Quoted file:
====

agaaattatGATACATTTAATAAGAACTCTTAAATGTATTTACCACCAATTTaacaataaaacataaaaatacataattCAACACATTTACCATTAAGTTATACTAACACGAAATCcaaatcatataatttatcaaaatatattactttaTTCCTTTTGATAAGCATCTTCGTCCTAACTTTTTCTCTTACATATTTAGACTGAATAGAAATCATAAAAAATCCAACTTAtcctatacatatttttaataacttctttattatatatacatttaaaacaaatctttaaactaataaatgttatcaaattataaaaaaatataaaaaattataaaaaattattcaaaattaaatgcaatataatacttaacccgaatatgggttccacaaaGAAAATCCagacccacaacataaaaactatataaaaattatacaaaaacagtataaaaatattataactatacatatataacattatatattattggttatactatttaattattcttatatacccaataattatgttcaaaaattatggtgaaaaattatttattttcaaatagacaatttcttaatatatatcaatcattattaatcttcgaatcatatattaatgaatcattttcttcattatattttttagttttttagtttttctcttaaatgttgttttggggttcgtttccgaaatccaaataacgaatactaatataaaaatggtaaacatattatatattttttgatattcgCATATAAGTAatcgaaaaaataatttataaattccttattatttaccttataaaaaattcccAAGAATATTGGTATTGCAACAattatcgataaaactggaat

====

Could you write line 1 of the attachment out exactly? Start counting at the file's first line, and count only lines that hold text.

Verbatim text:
agaaattatGATACATTTAATAAGAACTCTTAAATGTATTTACCACCAATTTaacaataaaacataaaaatacataattCAACACATTTACCATTAAGTTATACTAACACGAAATCcaaatcatataatttatcaaaatatattactttaTTCCTTTTGATAAGCATCTTCGTCCTAACTTTTTCTCTTACATATTTAGACTGAATAGAAATCATAAAAAATCCAACTTAtcctatacatatttttaataacttctttattatatatacatttaaaacaaatctttaaactaataaatgttatcaaattataaaaaaatataaaaaattataaaaaattattcaaaattaaatgcaatataatacttaacccgaatatgggttccacaaaGAAAATCCagacccacaacataaaaactatataaaaattatacaaaaacagtataaaaatattataactatacatatataacattatatattattggttatactatttaattattcttatatacccaataattatgttcaaaaattatggtgaaaaattatttattttcaaatagacaatttcttaatatatatcaatcattattaatcttcgaatcatatattaatgaatcattttcttcattatattttttagttttttagtttttctcttaaatgttgttttggggttcgtttccgaaatccaaataacgaatactaatataaaaatggtaaacatattatatattttttgatattcgCATATAAGTAatcgaaaaaataatttataaattccttattatttaccttataaaaaattcccAAGAATATTGGTATTGCAACAattatcgataaaactggaat